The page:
Standards Update: The Four A’s of Harmonization
August 3, 2015 / Seymour Goldstein / General
With ANSI/TIA being a North American standards body and ISO/IEC considered international, some often question why we need both, especially considering the similarities between the two.
But there are also plenty of differences—from terminology and spelling, to policy and codes. The good news is that with technology having made our world a much smaller place, TIA and IEC are fast at work harmonizing standards.
Along with harmonization comes the fact that sometimes one standards organization develops a standard first and the other can choose to either adopt or adapt the standards. Standards are also harmonized through approvals and amendments.
Let’s take a closer look at some of the recent four A’s taking place in fiber standards harmonization—adoption, adaption, approval and amendment.
When TIA adopts an IEC standard, or vice versa, it quite literally means that they take on and follow the standard. For example, TIA adopted the IEC 61280-4-1 multimode fiber optic testing standards as TIA-526-14-C. Because TIA has an outdated singlemode fiber optic testing standard, they are also considering the adoption of IEC 61280-4-2. If they do, it will be published as TIA-526-7.
Sometimes in the harmonization of standards, adaption becomes necessary. In the case of TIA adopting the IEC 61280-4-1 multimode fiber optic testing standard, there was the need to account for regional differences and provide further clarification and guidance. As a result, TIA “adapted” a foreword that includes additional information to that found in the IEC standard.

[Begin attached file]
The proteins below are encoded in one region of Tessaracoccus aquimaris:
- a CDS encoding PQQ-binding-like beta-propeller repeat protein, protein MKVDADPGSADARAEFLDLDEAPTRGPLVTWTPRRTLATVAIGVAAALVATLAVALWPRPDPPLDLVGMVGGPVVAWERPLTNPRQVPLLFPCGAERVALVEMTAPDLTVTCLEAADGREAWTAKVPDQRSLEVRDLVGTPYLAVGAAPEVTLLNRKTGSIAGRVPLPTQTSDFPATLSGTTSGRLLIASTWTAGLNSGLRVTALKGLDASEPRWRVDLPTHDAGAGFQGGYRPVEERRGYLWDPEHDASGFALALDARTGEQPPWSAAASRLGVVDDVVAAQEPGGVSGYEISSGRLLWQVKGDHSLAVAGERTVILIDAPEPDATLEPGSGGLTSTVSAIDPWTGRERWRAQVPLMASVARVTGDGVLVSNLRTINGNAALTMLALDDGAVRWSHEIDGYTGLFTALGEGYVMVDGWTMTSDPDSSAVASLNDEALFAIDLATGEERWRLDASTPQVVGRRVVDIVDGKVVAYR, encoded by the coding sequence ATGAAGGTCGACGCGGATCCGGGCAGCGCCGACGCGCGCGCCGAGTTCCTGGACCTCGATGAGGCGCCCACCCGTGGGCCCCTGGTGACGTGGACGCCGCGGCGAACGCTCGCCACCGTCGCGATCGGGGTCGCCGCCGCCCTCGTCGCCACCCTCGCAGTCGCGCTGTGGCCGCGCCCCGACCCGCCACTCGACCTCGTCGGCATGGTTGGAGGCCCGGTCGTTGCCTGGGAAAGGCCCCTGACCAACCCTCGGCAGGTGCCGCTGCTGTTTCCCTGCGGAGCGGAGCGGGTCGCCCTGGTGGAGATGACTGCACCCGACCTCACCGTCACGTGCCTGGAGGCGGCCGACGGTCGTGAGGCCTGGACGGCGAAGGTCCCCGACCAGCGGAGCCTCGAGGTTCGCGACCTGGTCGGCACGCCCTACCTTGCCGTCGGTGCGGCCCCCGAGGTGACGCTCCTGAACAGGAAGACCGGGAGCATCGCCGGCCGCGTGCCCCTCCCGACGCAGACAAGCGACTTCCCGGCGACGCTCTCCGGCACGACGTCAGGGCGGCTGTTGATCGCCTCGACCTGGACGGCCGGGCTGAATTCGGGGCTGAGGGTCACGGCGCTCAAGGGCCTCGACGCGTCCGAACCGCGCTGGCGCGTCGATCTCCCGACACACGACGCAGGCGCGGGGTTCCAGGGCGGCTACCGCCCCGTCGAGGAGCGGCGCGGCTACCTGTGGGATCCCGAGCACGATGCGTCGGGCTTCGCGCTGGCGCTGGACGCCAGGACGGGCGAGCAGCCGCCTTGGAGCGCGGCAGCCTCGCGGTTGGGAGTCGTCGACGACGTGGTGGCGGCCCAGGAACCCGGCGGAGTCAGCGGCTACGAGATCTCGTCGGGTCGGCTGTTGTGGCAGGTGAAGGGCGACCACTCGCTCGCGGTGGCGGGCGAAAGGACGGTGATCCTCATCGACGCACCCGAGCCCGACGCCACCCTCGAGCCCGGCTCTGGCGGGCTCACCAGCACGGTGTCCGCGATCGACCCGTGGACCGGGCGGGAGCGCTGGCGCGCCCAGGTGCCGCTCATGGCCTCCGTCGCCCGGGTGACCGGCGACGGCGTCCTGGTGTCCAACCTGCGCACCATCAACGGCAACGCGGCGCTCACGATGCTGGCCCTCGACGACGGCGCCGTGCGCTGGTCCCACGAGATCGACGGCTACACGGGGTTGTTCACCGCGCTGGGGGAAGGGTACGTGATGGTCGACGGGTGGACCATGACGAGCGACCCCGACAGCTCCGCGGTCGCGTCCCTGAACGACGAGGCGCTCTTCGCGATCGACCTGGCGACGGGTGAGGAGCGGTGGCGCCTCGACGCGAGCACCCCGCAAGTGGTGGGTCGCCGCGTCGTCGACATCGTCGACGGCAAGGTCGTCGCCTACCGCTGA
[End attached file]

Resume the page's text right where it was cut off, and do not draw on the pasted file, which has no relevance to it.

Another key adaption change involves the encircled flux (EF) metric for the launch condition. In October 2013, TIA decided to require EF for only 850nm wavelengths on 50µm multimode and recommend it for any other multimode fiber types or for 1300nm wavelengths. In contrast, ISO/IEC standards require EF compliance for 850nm and 1300nm wavelengths on both 50 µm and 62.5µm multimode fiber. Luckily Fluke Networks offers EF-compliant test equipment for all four cases.
TIA also included a higher order mode loss (HOML) field test that measures power before and after a mandrel wrap. While not intended as a substitute for EF, HOML can be used to disqualify a testing light source that is too under-filled.
While it’s a little confusing, we can now say that the “adoption” of IEC 61280-4-1 by TIA will soon be published as TIA-526-14-C with these “adaptions.”
When it comes to harmonizing standards, there is another all-important “A” word—Approval. During the development of the ANSI/TIA 568.3-D optical fiber cabling component standard, which has been extensively improved and is close to being issued as the first industry ballot, there was a proposal to make Tier 2 testing (OTDR) equivalent to Tier 1 testing (OLTS). This was NOT approved, which is in accordance with existing ISO/IEC standards that specify Basic Test Regime (light source and power meter) and Extended Test Regime (OTDR).
Another proposal of interest is the addition of connector grades. The U.S. National Committee of the IEC supported connector attenuation grades produced by IEC for 50µm fiber. In the effort to harmonize, the incorporation of these grades into TIA 568.3-D was indeed approved.
To truly harmonize standards, they need to be amended when necessary. For instance, while the IEC/ISO 14763-3:2014 optical fiber testing standard has been published, a corrigendum (errata) is available to make corrections to test limits. An amendment is also in the works to include more permanent corrections and restructure the fiber optic cleaning and inspection information. We may also see clarification of channel testing requirements and definitions included in the amendment.
With both TIA and IEC busy developing new and updating existing standards, there’s no doubt that harmonization isn’t easy. But both organizations continue to make significant headway—fueled by the fact that many serve as committee members within both organizations and an overwhelming commitment to promote interoperability within the global communications industry.